There are stories about Romie’s WW2 service from before I entered the family. Like the night terrors that left him attacking his beloved wife in a dream-like trance. We would probably characterize it as PTSD, and he handled it alone over time. He had Japanese artifacts from his 3 years of service. But, he never talked about details really. He hated the Army or maybe what he had to do in it. When the U.S. entered the Korean War, Romie was very anxious about being called up again.1)Personal interview, Campion, Doris (Ring), [address privately held], 28 Jan 2016; audio files, by interviewer, Jean Morrissey Sanner, [address privately held], 2017. Doris was Romie’s wife of 59 years.

Jerome Campion, WWII separation papers, page 2.

Recently two fantastic items came my way. This photo was taken when Romie was in PTO, probably in New Guinea. He looked so incredibly handsome, and debonair here; like the movie stars, Errol Flynn or William Holden.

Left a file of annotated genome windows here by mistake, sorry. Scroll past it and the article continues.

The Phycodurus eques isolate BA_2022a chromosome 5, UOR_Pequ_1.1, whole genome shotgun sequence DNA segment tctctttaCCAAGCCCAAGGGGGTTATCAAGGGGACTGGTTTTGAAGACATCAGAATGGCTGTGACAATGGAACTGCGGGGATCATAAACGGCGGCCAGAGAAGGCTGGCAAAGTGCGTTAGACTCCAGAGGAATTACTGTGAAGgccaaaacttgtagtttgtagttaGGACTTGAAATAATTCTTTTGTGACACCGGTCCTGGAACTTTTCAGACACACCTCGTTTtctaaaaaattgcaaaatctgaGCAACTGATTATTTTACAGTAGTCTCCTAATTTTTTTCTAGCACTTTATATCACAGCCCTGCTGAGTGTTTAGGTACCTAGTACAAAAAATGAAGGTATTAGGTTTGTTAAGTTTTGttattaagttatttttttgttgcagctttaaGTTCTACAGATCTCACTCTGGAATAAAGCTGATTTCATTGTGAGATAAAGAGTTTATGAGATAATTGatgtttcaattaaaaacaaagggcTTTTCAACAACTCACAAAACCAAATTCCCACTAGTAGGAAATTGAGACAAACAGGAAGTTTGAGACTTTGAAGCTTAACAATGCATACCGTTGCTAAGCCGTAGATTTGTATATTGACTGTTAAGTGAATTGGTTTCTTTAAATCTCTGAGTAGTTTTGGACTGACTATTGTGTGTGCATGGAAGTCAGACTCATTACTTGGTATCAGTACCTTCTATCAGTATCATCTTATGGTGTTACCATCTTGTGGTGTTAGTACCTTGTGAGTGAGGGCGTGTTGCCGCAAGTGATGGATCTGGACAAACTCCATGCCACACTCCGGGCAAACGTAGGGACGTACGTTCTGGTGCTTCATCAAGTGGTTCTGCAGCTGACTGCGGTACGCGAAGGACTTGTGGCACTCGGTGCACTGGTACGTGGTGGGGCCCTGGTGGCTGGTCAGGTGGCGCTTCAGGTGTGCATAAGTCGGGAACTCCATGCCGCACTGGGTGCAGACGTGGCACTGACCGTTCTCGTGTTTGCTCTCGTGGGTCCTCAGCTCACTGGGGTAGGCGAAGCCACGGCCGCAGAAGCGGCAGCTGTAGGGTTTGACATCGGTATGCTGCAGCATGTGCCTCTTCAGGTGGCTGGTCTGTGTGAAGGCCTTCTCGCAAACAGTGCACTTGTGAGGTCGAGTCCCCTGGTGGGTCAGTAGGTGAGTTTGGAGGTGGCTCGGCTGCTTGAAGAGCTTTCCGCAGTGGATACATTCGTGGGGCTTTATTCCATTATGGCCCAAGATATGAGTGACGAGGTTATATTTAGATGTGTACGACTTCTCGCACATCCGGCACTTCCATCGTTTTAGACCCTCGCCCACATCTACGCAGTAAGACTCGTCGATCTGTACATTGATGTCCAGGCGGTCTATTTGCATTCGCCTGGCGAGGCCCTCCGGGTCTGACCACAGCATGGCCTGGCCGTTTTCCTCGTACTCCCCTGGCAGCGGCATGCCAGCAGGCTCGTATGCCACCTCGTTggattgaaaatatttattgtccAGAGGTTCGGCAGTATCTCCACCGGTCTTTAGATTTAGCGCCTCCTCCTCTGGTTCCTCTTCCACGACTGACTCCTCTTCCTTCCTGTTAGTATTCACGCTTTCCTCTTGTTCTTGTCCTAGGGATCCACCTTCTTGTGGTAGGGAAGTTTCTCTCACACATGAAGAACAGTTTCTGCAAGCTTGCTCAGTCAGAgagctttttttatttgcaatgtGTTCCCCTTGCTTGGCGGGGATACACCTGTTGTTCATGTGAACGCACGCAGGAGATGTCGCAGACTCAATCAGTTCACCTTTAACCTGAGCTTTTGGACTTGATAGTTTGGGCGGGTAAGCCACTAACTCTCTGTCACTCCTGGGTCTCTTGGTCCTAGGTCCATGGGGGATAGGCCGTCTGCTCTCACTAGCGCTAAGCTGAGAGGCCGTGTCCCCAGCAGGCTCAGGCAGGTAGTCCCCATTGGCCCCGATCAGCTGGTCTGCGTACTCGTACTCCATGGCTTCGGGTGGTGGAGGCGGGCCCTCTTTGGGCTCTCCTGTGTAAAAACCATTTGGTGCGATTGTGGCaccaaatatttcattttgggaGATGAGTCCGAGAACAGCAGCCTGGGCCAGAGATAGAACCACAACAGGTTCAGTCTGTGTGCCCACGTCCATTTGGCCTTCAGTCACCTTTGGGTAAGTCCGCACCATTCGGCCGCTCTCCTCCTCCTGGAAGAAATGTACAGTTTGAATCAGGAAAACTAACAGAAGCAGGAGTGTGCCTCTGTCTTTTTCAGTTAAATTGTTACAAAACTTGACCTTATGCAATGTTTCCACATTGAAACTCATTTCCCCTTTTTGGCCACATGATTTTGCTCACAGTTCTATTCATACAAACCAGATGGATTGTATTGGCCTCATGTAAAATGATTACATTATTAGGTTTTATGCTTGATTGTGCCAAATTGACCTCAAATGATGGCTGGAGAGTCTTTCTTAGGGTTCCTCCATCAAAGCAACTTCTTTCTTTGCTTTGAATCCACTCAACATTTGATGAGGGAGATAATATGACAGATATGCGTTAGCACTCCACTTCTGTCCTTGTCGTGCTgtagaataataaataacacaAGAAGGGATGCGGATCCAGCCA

Then there are his military “separation papers.” These are the discharge orders and service summaries of World War II veterans. Romie’s are a treasure. They reveal an incredible amount about his service; more than he ever would have volunteered. An infantryman who was good with a pistol. He never missed a roll call. He serviced heavy artillery and small arms weapons. He fought in the East Indies, New Guinea and the Philippines. A hero.

He embodied so much of what characterizes the Greatest Generation and he was my Grandpop, too.

References   [ + ]

1. Personal interview, Campion, Doris (Ring), [address privately held], 28 Jan 2016; audio files, by interviewer, Jean Morrissey Sanner, [address privately held], 2017. Doris was Romie’s wife of 59 years.
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Planning Your Cemetery Visit

I took a road trip to Washington, D.C., a few weeks ago to visit some newly discovered family at Mount Olivet Cemetery. Visiting cemeteries is valuable time spent for the genealogist. Here are some suggestions to prepare for your next trip.

  • Before you travel, check the cemetery’s website for visiting hours and other restrictions.